Planning to rent a car in Europe, and doing it for the first time? Read these useful tips.
During my recent blog trip with Germany Tourism, I ticked off a major bucket list thing — hiring a car and doing a road trip in Europe. Though I understand it was a short one, and a part of me wanted to ride a motorbike than driving a car, I think the fact that it was my first time ever attempt for solo driving/riding in Europe, and that too on the wrong side of the road (according to my Indian disposition) driving a car felt like a safer plan.
So if are just as helpless as I was before the trip, renting a car in Europe from India (or some other country overseas) for the first time ever, this article will help you answer your questions.
The Hidden Costs: My Experience Of Renting A Car In Europe
Driving around in Europe is indeed a great experience. But there’s more to the deal than just a great experience. Thanks to hidden costs that you figure out at the reception desk before your dealer hand-over the keys, renting a car in Europe can actually kick your butts (and wallet).
I remember when I booked myself a car, sitting in the cozy corner of my apartment in New Delhi, drinking a cold beer, I was so happy that I found an unbelievably cheap deal. According to the payment invoice, I booked a Ford Fiesta for 7 days for just 125 EUR in total (some 9500 Rupees). And then 3 days later, I flew to Germany, and the reception desk happened. I presented the invoice at the reception desk of Buchbinder Car Rental at Frankfurt airport and I was told that there are an additional 40 EUR taxes that are not mentioned in the invoice. To make it worse, I was told that my agreement includes no insurance and has an 800 EUR excess fee, meaning, a single scratch on the car would make me liable for 800 EUR straight. Another scratch, and another 800 EUR penalty. On top of that, they will hold 1200 EUR from my credit card as a security deposit (nearly one lakh Indian Rupees).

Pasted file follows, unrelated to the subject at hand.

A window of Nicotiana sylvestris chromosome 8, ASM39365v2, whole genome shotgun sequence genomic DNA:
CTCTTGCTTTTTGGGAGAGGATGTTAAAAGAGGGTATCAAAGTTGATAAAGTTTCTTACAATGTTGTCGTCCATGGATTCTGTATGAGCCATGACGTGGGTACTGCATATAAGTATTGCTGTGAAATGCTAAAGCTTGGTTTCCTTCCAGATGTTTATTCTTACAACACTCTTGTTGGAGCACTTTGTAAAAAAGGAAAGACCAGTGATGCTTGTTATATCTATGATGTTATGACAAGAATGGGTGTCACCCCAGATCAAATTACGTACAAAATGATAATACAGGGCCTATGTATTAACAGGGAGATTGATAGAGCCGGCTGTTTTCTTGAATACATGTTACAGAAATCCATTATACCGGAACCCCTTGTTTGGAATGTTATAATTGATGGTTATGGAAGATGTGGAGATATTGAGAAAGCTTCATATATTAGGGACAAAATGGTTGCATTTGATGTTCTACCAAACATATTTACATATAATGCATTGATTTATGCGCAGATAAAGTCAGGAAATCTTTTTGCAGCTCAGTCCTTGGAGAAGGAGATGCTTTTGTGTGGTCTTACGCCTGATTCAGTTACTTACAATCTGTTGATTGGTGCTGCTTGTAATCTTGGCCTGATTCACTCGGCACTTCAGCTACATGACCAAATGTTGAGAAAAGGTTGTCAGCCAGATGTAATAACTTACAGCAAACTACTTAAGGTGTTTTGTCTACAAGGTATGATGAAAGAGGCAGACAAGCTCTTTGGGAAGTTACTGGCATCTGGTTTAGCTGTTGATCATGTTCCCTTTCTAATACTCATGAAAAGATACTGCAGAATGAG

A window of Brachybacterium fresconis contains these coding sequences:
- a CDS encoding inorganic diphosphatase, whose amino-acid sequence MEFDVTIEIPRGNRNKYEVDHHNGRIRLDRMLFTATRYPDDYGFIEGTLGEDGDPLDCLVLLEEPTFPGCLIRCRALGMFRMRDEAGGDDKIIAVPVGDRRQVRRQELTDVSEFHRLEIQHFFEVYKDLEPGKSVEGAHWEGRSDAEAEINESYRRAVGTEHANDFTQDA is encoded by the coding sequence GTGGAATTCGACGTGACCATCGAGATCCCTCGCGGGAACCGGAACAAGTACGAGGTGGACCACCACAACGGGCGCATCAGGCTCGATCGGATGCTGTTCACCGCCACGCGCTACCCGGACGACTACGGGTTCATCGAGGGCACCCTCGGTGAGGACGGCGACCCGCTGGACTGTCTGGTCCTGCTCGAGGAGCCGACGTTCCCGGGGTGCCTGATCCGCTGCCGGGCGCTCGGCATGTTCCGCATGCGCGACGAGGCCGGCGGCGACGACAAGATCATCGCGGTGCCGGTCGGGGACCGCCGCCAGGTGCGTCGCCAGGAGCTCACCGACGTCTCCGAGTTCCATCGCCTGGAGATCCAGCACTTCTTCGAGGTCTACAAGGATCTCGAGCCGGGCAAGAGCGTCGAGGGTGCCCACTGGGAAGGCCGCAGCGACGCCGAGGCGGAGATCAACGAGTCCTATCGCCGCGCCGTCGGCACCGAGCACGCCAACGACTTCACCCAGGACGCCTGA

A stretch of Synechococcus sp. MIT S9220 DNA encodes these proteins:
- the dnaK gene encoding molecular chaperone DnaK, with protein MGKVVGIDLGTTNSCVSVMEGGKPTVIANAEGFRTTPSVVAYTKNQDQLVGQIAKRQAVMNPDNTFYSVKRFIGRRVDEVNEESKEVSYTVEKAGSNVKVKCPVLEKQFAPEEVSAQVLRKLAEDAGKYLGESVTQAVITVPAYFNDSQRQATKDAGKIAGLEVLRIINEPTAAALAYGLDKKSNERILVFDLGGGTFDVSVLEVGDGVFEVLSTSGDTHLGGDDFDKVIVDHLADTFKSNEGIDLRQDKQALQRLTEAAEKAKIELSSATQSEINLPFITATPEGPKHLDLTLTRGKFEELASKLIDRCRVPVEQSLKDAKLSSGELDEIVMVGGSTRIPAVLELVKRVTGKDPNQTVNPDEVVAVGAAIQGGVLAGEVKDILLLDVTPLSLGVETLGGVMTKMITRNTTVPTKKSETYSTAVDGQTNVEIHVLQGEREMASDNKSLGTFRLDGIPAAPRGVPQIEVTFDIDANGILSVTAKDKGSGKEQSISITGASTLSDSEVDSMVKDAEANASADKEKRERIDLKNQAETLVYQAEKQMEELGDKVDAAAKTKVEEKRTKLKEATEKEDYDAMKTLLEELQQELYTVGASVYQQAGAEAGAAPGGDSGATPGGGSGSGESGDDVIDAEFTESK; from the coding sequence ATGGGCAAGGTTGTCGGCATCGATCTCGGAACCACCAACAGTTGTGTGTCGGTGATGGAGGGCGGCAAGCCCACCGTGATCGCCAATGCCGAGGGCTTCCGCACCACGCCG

Though I understand, I was liable for any damage done to the car, the very explanation of paying 800 EUR straight (which they would cut from my security deposit I assumed) for even a minor scratch on the car’s body put me in a vulnerable situation. And what was the solution? To get my car insured for an extra EUR 140.
Well, that’s the kind of hidden costs your car rental company can smartly trick you in. They make you feel so vulnerable (at least Buchbinder Car Rentals at Frankfurt Airport did that to me) that you find no other escape but doing what you’re being told.
In the end, I paid an additional EUR 180 (140 EUR insurance and some 40 EUR of taxes) when my rental invoice, at the time of online booking, said, I have to only pay EUR 125 at the reception desk.
But all that said, hiring a car has its own perks. And when you’re travelling in a continent like Europe, with beautiful countryside drives, the perks become even better. It gives you greater freedom on your travels, allowing you to visit remote and beautiful locations that public transport would not be able to take you (or may take you if you’re prepared to take three buses, two trains and walk for another 45 minutes, in the end, to get to your place).
Having said that, renting a car, even if you’re as inexperienced as I was, or you’re coming from a country like India where car laws and driving habits are quite different, does not have to be a nightmare. Just read ahead and learn from my experience.
Also Read: Europe Budget Travel Tips
Renting A Car In Europe: Top Tips
Choosing A Company
After my bad experience with Buchbinder, I shared about it in a couple of Facebook groups and asked people if they had a similar experience while renting a car in Europe, and I figured that Buchbinder wasn’t a popular choice, after all. Major rental car companies in Europe, as I was suggested, include Avis, Hertz, Budget, Europcar, and Sixt. A little research on Quora only assured the fact.
Avis, Hertz, Budget, Europcar, and Sixt, are the top players in Europe, and are most people’s first choice, basis on who is giving the best deal at the time of booking. And since they’re big and reputed, the chances of them ripping you off with hidden costs are moreover less.
To find the best deal, however, it’s a wise idea to check a price comparison website. AutoEurope.com, for example, is a great resource for finding out the best rates comparing all the major players under one window. It’s something similar to what Kayak or Skyscanner does for flight comparison.
The Driver’s Age
Some of the rental companies charge a higher fee if the driver is younger than 25 years in age, at the time of car hire. Though the legal age of driving is much younger, and you need to be only 21 to be able to rent a car in Europe, the rental companies charge a little extra if you’re young. So make sure you look into the company’s younger driver policy.